Three Indiana hospitals have filed suit in the District of Columbia District Court against the Secretary of the United States Department of Health and Human Services (HHS), seeking to undo decisions made by the Centers for Medicare and Medicaid Services’ (CMS) Provider Reimbursement Review Board (PRRB). In their Dec. 1 complaint, the hospitals claim that the government agency failed several of its statutory obligations and miscalculated reimbursement for certain care expenses.
The hospitals first contend that CMS improperly concluded that they had no right to appeal the PRRB decisions. They argue to the contrary, that they are indeed able to challenge whether CMS lawfully implements changes under the laws. The plaintiffs next allege that CMS violated the Medicare Act when it failed to submit the policy change impacting their reimbursement through audits to notice-and-comment rulemaking.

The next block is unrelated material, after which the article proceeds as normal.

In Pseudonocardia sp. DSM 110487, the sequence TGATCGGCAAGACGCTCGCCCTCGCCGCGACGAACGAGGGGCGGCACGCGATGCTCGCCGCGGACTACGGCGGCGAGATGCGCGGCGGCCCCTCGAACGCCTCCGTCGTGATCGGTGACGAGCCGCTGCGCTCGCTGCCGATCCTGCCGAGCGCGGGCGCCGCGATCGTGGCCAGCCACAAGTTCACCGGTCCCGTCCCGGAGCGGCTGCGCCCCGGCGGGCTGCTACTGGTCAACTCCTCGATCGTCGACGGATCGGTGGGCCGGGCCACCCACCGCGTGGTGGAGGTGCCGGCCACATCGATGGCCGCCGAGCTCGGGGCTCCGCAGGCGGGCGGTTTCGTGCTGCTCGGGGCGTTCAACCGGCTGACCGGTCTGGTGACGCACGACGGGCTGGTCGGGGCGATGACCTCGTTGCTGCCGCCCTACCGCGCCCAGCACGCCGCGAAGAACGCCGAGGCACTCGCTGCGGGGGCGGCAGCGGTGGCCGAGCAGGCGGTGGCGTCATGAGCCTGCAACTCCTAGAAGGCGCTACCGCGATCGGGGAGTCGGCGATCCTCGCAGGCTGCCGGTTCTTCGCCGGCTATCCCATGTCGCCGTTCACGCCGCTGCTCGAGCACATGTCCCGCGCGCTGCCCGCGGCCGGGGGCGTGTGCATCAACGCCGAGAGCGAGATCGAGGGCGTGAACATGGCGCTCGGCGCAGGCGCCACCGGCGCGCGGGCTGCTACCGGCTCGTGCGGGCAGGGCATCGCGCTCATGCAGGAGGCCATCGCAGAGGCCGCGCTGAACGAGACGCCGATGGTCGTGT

CMS also violated the Administrative Procedure Act in two ways, the hospitals aver. First, they claim that “CMS implemented audits applying the changed policy in an arbitrary and capricious manner, harming the Hospitals.”
Specifically, the filing explains that the HHS secretary implemented a new reimbursement policy using an audit system. However, the plaintiffs argue, the new policy “lacked standard auditing principles to calculate the Hospitals’ Uncompensated Care Disproportionate Share Hospital (UC DSH) adjustments.” The plaintiffs contend that “[t]he lack of standard principles resulted in disparities, inconsistencies, and errors that negatively impacted many hospitals’ UC DSH payments.”
Second, the hospitals claim that CMS’ “reliance on a procedurally improper policy to change hospital reimbursement was contrary to the law.” In support of their contention, the plaintiffs claim that the HHS secretary shirked his duty to act consistently with the law when “CMS used the improper audits as the foundation for adjustments to the Hospitals’ UC DSH payments for Federal Fiscal Year 2020.”
For their grievances, the hospitals seek an order declaring the PRRB’s final decisions and the audit protocol invalid, requiring the HHS secretary to recalculate the plaintiffs’ UC DSH payments and to “comply with the duty to promulgate all statements of policy that govern the payment for services through Notice-and-Comment Rulemaking.”
The plaintiffs are represented by Hall, Render, Killian, Heath & Lyman, P.C.